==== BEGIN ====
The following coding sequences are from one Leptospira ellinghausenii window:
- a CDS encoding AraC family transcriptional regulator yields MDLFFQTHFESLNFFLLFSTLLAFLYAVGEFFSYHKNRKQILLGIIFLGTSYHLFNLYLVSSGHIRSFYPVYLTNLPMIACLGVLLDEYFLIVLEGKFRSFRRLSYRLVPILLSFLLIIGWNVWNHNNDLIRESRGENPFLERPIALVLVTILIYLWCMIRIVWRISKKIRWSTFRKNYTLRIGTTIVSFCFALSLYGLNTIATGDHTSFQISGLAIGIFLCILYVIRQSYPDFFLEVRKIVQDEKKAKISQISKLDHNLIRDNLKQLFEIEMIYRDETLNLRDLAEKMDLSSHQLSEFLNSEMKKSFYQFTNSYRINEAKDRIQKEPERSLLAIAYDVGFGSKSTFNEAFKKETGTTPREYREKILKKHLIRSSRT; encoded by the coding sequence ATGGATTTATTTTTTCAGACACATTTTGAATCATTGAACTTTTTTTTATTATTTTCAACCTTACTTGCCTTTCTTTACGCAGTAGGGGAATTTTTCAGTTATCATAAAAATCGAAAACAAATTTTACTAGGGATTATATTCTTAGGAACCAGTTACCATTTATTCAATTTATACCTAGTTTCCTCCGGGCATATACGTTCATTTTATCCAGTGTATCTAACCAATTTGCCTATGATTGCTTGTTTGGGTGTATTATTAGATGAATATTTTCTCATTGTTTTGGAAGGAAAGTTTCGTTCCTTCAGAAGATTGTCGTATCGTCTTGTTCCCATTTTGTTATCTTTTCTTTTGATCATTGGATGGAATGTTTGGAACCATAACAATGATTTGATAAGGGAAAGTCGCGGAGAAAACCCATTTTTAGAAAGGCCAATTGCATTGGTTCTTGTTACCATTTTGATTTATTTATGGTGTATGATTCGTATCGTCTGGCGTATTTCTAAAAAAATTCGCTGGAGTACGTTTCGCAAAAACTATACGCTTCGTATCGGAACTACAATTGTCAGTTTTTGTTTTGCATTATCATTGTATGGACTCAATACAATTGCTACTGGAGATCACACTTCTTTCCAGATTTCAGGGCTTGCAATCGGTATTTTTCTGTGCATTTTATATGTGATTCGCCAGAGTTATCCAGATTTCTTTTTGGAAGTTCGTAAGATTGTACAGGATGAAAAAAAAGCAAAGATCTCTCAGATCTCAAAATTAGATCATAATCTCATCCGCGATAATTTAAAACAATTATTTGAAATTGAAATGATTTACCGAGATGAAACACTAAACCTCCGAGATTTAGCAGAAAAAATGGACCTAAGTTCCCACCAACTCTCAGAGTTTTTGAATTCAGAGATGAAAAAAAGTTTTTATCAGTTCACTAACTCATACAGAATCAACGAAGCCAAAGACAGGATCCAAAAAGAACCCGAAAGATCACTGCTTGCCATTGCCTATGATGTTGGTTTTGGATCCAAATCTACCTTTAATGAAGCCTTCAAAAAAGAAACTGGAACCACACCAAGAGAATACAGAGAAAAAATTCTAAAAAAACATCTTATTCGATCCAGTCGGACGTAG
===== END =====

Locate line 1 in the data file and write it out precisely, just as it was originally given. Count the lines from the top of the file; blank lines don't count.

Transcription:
The following coding sequences are from one Leptospira ellinghausenii window: